photo c. Kendall RodriguezTwo weeks ago the building adjacent to mine had a two-alarm fire. The top three floors apparently went up in flames. I say apparently, because Melinda and I slept through it. We didn’t hear a thing—not a siren, broken window, fire crackle, floor crash, water hose, evacuation order—nothing.

I found out about the fire at 9AM when I walked out the front door and saw people still standing in the street in their bathrobes. They were all looking up at the charred third, fourth, and fifth floor homes only thirty feet from our apartment. Nobody died, but a few were being treated for critical injuries.

As cleanup crews took shifts hauling burnt debris and garbage bags from my next-door neighbors, the people in my building were on high alert. Instead of our usual stare-at-the-floor silence in the elevator, we talked about the fire.

“They say there could be smoldering ashes in the pipes,” one said.

“Did you hear the smoke detector on five?” asked another. “It went off for like ten minutes the other day!”

“What do you mean you slept through it?” they all asked in disbelief.

I shrugged, shaking my head. I didn’t have an answer. The air conditioner was loud. It was on the other side of the building. We had just shared two bottles of wine and paella with friends. I was tired. I had no idea how I failed to hear the fire, and it kind of spooked me.

The rest of the block was nervous too. Once a day someone called the fire department. Red engines and marshal trucks filled our street, sirens waling, until the low battery in a fire alarm was replaced or the person burning her cookies was told to set a timer. Of course, I heard everything then.

Last night firefighters responded to yet another call, but this time they were running in and out of our building. They were fully suited up and carrying long iron pipes. I opened our windows and door. I heard nothing. Smelled nothing.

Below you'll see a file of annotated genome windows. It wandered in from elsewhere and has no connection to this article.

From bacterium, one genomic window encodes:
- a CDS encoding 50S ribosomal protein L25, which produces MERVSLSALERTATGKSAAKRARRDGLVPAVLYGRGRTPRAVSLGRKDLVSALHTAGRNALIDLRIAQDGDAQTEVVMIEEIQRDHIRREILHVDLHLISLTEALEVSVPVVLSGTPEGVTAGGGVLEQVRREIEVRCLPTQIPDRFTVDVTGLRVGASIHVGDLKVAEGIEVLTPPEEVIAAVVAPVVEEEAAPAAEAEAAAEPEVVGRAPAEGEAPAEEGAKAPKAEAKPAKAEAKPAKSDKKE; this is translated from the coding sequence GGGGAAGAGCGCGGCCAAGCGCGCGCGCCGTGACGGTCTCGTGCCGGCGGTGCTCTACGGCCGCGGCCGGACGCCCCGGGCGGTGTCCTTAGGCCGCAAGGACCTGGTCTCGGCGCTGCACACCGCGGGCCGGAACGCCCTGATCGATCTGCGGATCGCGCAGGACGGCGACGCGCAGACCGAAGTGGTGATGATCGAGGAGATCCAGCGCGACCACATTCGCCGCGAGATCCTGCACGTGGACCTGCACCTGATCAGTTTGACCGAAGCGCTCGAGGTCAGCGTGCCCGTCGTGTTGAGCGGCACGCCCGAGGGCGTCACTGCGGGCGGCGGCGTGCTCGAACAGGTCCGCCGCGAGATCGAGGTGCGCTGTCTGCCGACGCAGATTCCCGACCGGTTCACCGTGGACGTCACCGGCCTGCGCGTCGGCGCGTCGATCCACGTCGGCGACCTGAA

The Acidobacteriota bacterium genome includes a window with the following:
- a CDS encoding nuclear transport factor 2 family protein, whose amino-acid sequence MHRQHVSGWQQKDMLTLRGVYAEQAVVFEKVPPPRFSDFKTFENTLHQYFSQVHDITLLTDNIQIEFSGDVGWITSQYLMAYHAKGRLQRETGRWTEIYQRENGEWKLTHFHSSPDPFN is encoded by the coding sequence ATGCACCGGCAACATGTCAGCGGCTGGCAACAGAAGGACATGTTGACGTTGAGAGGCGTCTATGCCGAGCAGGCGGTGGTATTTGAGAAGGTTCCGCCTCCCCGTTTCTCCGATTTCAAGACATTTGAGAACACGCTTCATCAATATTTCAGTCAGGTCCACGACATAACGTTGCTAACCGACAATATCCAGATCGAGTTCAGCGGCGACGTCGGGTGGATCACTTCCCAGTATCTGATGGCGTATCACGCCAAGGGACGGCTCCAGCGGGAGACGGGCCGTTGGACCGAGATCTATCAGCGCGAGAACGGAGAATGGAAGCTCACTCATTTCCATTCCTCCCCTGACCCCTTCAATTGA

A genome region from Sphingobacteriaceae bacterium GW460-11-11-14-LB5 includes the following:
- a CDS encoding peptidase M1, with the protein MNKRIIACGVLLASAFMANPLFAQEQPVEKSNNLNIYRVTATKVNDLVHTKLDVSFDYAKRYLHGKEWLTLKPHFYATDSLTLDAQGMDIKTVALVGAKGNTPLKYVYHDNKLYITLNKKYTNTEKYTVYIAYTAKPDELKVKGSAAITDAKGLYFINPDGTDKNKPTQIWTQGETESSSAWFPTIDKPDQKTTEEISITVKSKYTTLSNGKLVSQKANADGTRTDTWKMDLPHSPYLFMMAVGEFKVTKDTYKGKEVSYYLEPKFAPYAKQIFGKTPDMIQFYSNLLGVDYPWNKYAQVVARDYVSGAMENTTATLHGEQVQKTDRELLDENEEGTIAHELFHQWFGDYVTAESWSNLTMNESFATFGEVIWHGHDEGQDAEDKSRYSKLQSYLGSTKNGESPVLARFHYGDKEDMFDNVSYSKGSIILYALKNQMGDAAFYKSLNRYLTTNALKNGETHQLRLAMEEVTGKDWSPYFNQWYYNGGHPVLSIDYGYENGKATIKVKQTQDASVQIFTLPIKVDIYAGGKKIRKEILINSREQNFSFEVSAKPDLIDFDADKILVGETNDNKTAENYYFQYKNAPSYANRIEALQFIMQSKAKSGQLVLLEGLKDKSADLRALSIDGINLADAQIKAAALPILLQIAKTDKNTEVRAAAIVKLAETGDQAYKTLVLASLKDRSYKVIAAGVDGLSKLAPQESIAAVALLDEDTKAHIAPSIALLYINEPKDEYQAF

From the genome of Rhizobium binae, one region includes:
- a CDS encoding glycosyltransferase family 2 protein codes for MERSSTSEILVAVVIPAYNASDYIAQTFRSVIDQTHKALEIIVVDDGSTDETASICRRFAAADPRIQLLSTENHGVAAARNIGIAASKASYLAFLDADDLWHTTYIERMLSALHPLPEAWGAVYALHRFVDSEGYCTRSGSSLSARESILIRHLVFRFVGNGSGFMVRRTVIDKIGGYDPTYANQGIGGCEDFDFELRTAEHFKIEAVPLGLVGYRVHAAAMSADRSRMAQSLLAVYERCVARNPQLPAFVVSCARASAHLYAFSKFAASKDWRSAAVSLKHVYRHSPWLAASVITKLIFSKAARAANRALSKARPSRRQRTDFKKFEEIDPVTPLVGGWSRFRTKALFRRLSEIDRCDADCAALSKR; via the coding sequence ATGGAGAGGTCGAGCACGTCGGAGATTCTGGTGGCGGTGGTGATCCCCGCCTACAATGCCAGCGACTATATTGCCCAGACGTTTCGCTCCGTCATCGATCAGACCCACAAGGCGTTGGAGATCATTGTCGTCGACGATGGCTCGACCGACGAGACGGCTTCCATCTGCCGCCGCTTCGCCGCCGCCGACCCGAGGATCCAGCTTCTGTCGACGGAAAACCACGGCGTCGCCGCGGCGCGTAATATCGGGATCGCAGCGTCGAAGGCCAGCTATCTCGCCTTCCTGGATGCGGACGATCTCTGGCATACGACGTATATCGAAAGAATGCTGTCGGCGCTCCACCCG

“Do you think we should go down,” I asked Melinda.

“Wouldn’t hurt. We can see what’s up.” She said, calmly.

“What do we take?” We looked around our home.

Melinda instantly grabbed her old computer with all of her music. She put on her Minnesota Viking’s hat. “Okay. I’m ready,” she said, picking up her wallet.

I stared around, reeling. My writing. My pottery. My decades of handwritten journals. “I need to get a bank vault for my pages,” I said to Melinda.

Should I change my clothes? Did I really want to be in cutoff jean shorts, indefinitely? My dresses. My suits. I walked into the office to check that Mozy had recently backed up my files online. My iPad. My library…on my one-of-a-kind bookshelves. I sighed. The insurance would take care of things that could be replaced. I opened our beautiful 60’s steel filing cabinets and grabbed our passports.

“All right, let’s go, I said, patting the pocket of my Levis to make sure I had a my cards and IDs. I ran my fingers along the leather seat on my new bike as I walked down the hallway. Our art. Our pictures. I was relieved that most of them were digital and safely backed up in a cyber cloud somewhere. We locked our door and took the stairs seven flights down, holding hands. Turned out to be a false alarm. No fire but an enlightening drill.